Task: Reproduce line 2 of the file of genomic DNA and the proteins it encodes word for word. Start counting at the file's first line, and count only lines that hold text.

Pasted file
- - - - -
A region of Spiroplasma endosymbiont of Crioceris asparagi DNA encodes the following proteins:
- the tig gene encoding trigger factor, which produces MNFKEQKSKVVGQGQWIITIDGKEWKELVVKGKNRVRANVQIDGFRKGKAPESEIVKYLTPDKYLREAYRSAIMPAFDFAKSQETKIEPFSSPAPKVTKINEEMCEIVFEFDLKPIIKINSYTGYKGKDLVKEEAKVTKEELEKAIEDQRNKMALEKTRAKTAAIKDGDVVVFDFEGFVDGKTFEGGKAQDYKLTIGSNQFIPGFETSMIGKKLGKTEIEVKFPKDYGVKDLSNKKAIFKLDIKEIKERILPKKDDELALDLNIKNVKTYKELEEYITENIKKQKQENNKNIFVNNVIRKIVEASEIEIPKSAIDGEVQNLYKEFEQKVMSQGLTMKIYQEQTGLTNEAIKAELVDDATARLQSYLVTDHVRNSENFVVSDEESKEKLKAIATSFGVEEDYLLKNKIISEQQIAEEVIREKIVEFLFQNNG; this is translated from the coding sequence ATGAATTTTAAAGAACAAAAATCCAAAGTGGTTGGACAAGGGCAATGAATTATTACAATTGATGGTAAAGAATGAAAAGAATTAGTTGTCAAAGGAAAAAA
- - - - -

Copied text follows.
- the tig gene encoding trigger factor, which produces MNFKEQKSKVVGQGQWIITIDGKEWKELVVKGKNRVRANVQIDGFRKGKAPESEIVKYLTPDKYLREAYRSAIMPAFDFAKSQETKIEPFSSPAPKVTKINEEMCEIVFEFDLKPIIKINSYTGYKGKDLVKEEAKVTKEELEKAIEDQRNKMALEKTRAKTAAIKDGDVVVFDFEGFVDGKTFEGGKAQDYKLTIGSNQFIPGFETSMIGKKLGKTEIEVKFPKDYGVKDLSNKKAIFKLDIKEIKERILPKKDDELALDLNIKNVKTYKELEEYITENIKKQKQENNKNIFVNNVIRKIVEASEIEIPKSAIDGEVQNLYKEFEQKVMSQGLTMKIYQEQTGLTNEAIKAELVDDATARLQSYLVTDHVRNSENFVVSDEESKEKLKAIATSFGVEEDYLLKNKIISEQQIAEEVIREKIVEFLFQNNG; this is translated from the coding sequence ATGAATTTTAAAGAACAAAAATCCAAAGTGGTTGGACAAGGGCAATGAATTATTACAATTGATGGTAAAGAATGAAAAGAATTAGTTGTCAAAGGAAAAAA